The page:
Hence one cannot understand the haste and urgency for passing the Jan Lokpal Bill without deliberation or discussion. Fighting corruption is one thing, but setting an immutable deadline for passing the legislation in our plural society will deprive many smaller and weaker sections of society - through their elected representatives - a say in the process. This has not gone down well with many Indians. One can see this in the deafening silence and hesitation of many prominent non-political Indians (especially former Justices) who are otherwise eloquent.


Negotiation is the heart of politics. Often compromise is the happy midway meeting that resolves contentious political issues. But Anna’s intransigence and often belligerent posturing has cast a doubt on the seriousness of his team to negotiate for a common good. All negotiations - whether intended or otherwise - seem to predictably breakdown.  


One cannot but notice the complete lack of statecraft by Dr. Manmohan Singh’s government. This is not the first fast-unto-death protest in India. Probably no other government in the world has more experience in handling such agitations than India’s Central and State governments. But the amateurish handling of Anna’s protest points more to dissent within the government than to real incompetence. This has only compounded Dr. Singh’s woes.


The more one watches the scene, the more disturbed one gets. We are all for rooting out corruption, but Anna’s movement seems to be manufactured. One cannot be sure if Anna and his group are fighting corruption or using corruption as a weapon to fight India’s democracy.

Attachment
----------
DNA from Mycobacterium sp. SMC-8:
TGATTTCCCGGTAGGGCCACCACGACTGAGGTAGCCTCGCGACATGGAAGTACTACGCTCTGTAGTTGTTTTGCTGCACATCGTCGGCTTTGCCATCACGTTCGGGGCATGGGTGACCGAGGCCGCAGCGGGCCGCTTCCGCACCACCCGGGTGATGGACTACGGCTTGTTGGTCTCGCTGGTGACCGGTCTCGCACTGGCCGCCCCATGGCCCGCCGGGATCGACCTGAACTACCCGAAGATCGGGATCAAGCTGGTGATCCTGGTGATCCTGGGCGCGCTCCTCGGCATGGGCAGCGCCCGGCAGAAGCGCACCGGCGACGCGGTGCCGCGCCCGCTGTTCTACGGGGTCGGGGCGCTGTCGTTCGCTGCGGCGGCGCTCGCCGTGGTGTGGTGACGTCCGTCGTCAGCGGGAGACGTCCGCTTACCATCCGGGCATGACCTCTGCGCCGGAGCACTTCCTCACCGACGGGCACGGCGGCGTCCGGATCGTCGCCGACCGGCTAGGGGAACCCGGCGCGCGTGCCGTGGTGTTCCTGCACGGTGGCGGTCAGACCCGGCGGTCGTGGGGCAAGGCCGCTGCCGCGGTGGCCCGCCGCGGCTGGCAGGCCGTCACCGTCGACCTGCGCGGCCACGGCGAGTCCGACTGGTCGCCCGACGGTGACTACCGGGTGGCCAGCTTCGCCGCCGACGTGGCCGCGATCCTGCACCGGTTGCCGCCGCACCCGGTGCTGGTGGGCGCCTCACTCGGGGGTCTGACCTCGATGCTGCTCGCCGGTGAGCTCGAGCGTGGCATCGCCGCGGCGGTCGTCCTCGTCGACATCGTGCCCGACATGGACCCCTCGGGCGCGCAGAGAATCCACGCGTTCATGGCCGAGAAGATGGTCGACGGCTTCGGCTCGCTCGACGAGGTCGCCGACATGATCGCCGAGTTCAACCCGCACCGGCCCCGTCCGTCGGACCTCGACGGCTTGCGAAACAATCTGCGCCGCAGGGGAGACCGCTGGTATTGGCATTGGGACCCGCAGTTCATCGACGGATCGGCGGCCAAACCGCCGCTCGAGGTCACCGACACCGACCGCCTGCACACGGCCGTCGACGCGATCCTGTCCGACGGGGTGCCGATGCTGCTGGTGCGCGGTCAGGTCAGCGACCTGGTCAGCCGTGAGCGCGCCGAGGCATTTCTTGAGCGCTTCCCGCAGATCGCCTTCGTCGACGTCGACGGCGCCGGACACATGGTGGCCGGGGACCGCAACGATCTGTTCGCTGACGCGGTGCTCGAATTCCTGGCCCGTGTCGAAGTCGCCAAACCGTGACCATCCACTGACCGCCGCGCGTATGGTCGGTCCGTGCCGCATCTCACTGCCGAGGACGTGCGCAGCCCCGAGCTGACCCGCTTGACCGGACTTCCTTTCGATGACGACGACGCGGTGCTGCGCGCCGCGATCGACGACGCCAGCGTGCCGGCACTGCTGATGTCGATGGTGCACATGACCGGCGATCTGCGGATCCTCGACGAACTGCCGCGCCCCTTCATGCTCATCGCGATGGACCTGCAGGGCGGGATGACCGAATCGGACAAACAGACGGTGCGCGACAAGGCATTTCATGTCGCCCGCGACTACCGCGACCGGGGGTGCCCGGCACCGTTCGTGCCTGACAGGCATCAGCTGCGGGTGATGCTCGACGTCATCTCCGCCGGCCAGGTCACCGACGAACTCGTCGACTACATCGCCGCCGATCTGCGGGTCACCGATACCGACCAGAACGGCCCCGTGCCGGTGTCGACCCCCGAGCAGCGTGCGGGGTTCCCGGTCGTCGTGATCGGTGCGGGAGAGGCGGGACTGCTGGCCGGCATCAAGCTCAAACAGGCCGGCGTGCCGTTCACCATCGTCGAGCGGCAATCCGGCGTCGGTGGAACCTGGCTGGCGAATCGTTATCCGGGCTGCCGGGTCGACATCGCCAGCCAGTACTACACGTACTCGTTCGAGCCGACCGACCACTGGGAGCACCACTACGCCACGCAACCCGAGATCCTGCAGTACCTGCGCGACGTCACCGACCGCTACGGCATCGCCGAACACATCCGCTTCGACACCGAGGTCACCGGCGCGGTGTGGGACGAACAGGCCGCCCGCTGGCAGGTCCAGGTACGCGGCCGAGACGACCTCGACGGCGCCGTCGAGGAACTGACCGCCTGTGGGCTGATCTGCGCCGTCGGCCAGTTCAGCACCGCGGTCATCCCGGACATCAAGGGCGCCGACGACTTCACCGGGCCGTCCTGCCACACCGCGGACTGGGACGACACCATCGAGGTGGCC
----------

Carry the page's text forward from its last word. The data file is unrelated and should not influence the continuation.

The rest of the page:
Their reluctance to submit to a Parliamentary committee, their undue haste, their insistence on having only Magsaysay Award or Nobel Prize winning Indians in the Jan Lokpal Bill (or in the selection of the Lokpals)  - just to name a few - definitely do not suggest a commitment to fight corruption.


Their agitation, albeit peaceful and non-violent (so far) – has come at a time when the Supreme Court has been cracking down on political corruption and has ordered the CBI to investigate major scams of recent times. The 2G scam comes to mind not only because of the huge monetary loss to the national exchequer, but also because of the galaxy of important political honchos that have been caught with their hands in the cookie jar. Never before has India seen so many powerful netas, babus and corporate leaders crowded in the damp cells of Tihar Jail for corruption.


Is it the intended or unintended consequence of the show put up by Anna and friends that national attention has been diverted away from the court rooms where major scams are unravelling?


It is true that Anna and his friends have attracted a huge crowds – many of them young twitterrati. Anna’s protest has provided millions of Indians - who have been enraged by the scale of corruption in the UPA government - a forum and a meeting place to vent. It would be naïve to assume that all or most of them are committed Anna followers. They would continue to support and hit streets for anyone who calls then to fight corruption. Baba Ramdev has also attracted huge crowds. They will disperse as quickly and quietly as they gathered.


Anna’s fixation in passing his pet Jan Lokpal bill reminds me of a puppet on a string.


Naagesh Padmanaban is a US-based Finance Industry professional; he lives in Philadelphia